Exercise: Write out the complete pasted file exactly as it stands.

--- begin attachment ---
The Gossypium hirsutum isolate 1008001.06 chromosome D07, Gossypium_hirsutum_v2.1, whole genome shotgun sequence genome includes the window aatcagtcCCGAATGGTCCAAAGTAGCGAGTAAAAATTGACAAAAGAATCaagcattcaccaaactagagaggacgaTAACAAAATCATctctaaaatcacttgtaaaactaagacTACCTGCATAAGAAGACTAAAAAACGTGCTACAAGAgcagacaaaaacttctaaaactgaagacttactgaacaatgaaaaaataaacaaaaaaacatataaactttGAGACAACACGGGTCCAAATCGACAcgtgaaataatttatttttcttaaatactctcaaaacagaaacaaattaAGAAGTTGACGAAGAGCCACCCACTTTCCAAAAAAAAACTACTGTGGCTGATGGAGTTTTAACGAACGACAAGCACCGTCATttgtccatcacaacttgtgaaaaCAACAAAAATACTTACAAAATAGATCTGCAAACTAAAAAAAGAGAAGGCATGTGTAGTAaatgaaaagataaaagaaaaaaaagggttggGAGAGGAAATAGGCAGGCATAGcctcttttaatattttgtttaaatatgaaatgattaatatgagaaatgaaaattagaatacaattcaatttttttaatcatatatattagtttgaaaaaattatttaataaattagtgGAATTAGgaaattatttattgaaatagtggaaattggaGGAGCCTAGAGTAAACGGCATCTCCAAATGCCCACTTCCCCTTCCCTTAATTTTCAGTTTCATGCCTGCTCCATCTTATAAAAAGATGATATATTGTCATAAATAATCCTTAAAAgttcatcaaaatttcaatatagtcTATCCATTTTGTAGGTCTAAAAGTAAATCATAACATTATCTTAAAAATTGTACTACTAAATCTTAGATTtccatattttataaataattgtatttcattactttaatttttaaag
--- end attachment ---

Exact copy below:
The Gossypium hirsutum isolate 1008001.06 chromosome D07, Gossypium_hirsutum_v2.1, whole genome shotgun sequence genome includes the window aatcagtcCCGAATGGTCCAAAGTAGCGAGTAAAAATTGACAAAAGAATCaagcattcaccaaactagagaggacgaTAACAAAATCATctctaaaatcacttgtaaaactaagacTACCTGCATAAGAAGACTAAAAAACGTGCTACAAGAgcagacaaaaacttctaaaactgaagacttactgaacaatgaaaaaataaacaaaaaaacatataaactttGAGACAACACGGGTCCAAATCGACAcgtgaaataatttatttttcttaaatactctcaaaacagaaacaaattaAGAAGTTGACGAAGAGCCACCCACTTTCCAAAAAAAAACTACTGTGGCTGATGGAGTTTTAACGAACGACAAGCACCGTCATttgtccatcacaacttgtgaaaaCAACAAAAATACTTACAAAATAGATCTGCAAACTAAAAAAAGAGAAGGCATGTGTAGTAaatgaaaagataaaagaaaaaaaagggttggGAGAGGAAATAGGCAGGCATAGcctcttttaatattttgtttaaatatgaaatgattaatatgagaaatgaaaattagaatacaattcaatttttttaatcatatatattagtttgaaaaaattatttaataaattagtgGAATTAGgaaattatttattgaaatagtggaaattggaGGAGCCTAGAGTAAACGGCATCTCCAAATGCCCACTTCCCCTTCCCTTAATTTTCAGTTTCATGCCTGCTCCATCTTATAAAAAGATGATATATTGTCATAAATAATCCTTAAAAgttcatcaaaatttcaatatagtcTATCCATTTTGTAGGTCTAAAAGTAAATCATAACATTATCTTAAAAATTGTACTACTAAATCTTAGATTtccatattttataaataattgtatttcattactttaatttttaaag